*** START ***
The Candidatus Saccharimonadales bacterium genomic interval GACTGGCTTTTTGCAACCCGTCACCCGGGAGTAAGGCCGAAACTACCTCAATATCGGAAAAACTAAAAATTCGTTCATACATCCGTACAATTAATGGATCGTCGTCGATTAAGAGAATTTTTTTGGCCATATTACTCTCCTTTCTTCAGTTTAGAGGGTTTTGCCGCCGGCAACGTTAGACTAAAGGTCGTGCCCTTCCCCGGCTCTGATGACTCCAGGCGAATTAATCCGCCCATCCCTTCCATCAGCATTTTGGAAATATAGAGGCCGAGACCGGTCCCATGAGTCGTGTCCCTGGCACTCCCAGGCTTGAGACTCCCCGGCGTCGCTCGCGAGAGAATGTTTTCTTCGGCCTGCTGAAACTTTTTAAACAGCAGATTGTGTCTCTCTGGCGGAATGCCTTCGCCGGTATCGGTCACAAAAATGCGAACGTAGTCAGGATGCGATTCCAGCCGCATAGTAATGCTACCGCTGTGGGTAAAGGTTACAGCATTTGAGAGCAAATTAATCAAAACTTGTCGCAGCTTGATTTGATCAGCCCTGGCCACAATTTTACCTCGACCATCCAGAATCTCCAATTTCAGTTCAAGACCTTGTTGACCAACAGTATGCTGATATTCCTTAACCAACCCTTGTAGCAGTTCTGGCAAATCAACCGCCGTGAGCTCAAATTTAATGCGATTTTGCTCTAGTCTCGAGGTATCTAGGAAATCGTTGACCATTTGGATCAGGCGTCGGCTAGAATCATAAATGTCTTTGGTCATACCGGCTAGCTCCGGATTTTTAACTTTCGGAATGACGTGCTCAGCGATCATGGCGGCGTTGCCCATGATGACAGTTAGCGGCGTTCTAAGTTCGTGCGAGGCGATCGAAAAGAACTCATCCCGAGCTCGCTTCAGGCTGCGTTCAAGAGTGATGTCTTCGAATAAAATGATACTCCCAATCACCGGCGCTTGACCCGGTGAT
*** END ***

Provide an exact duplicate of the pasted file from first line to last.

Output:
The Candidatus Saccharimonadales bacterium genomic interval GACTGGCTTTTTGCAACCCGTCACCCGGGAGTAAGGCCGAAACTACCTCAATATCGGAAAAACTAAAAATTCGTTCATACATCCGTACAATTAATGGATCGTCGTCGATTAAGAGAATTTTTTTGGCCATATTACTCTCCTTTCTTCAGTTTAGAGGGTTTTGCCGCCGGCAACGTTAGACTAAAGGTCGTGCCCTTCCCCGGCTCTGATGACTCCAGGCGAATTAATCCGCCCATCCCTTCCATCAGCATTTTGGAAATATAGAGGCCGAGACCGGTCCCATGAGTCGTGTCCCTGGCACTCCCAGGCTTGAGACTCCCCGGCGTCGCTCGCGAGAGAATGTTTTCTTCGGCCTGCTGAAACTTTTTAAACAGCAGATTGTGTCTCTCTGGCGGAATGCCTTCGCCGGTATCGGTCACAAAAATGCGAACGTAGTCAGGATGCGATTCCAGCCGCATAGTAATGCTACCGCTGTGGGTAAAGGTTACAGCATTTGAGAGCAAATTAATCAAAACTTGTCGCAGCTTGATTTGATCAGCCCTGGCCACAATTTTACCTCGACCATCCAGAATCTCCAATTTCAGTTCAAGACCTTGTTGACCAACAGTATGCTGATATTCCTTAACCAACCCTTGTAGCAGTTCTGGCAAATCAACCGCCGTGAGCTCAAATTTAATGCGATTTTGCTCTAGTCTCGAGGTATCTAGGAAATCGTTGACCATTTGGATCAGGCGTCGGCTAGAATCATAAATGTCTTTGGTCATACCGGCTAGCTCCGGATTTTTAACTTTCGGAATGACGTGCTCAGCGATCATGGCGGCGTTGCCCATGATGACAGTTAGCGGCGTTCTAAGTTCGTGCGAGGCGATCGAAAAGAACTCATCCCGAGCTCGCTTCAGGCTGCGTTCAAGAGTGATGTCTTCGAATAAAATGATACTCCCAATCACCGGCGCTTGACCCGGTGAT